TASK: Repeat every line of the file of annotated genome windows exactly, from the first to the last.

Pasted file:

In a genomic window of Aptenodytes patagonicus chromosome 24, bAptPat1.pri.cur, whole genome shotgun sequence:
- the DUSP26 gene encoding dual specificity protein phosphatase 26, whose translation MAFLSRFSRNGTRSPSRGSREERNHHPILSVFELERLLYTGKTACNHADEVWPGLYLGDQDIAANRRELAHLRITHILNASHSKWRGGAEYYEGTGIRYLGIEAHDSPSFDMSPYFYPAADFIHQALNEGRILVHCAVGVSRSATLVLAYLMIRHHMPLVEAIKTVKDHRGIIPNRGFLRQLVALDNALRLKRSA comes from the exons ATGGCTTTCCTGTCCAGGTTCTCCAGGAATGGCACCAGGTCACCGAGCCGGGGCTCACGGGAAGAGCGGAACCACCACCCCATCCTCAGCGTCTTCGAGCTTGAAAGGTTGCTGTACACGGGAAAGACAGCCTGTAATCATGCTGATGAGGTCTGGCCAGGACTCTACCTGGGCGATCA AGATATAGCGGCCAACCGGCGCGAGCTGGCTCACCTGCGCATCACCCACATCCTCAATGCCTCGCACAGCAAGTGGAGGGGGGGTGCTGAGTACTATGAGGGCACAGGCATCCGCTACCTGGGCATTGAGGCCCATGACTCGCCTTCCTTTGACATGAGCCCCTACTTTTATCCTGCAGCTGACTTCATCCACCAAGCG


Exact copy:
In a genomic window of Aptenodytes patagonicus chromosome 24, bAptPat1.pri.cur, whole genome shotgun sequence:
- the DUSP26 gene encoding dual specificity protein phosphatase 26, whose translation MAFLSRFSRNGTRSPSRGSREERNHHPILSVFELERLLYTGKTACNHADEVWPGLYLGDQDIAANRRELAHLRITHILNASHSKWRGGAEYYEGTGIRYLGIEAHDSPSFDMSPYFYPAADFIHQALNEGRILVHCAVGVSRSATLVLAYLMIRHHMPLVEAIKTVKDHRGIIPNRGFLRQLVALDNALRLKRSA comes from the exons ATGGCTTTCCTGTCCAGGTTCTCCAGGAATGGCACCAGGTCACCGAGCCGGGGCTCACGGGAAGAGCGGAACCACCACCCCATCCTCAGCGTCTTCGAGCTTGAAAGGTTGCTGTACACGGGAAAGACAGCCTGTAATCATGCTGATGAGGTCTGGCCAGGACTCTACCTGGGCGATCA AGATATAGCGGCCAACCGGCGCGAGCTGGCTCACCTGCGCATCACCCACATCCTCAATGCCTCGCACAGCAAGTGGAGGGGGGGTGCTGAGTACTATGAGGGCACAGGCATCCGCTACCTGGGCATTGAGGCCCATGACTCGCCTTCCTTTGACATGAGCCCCTACTTTTATCCTGCAGCTGACTTCATCCACCAAGCG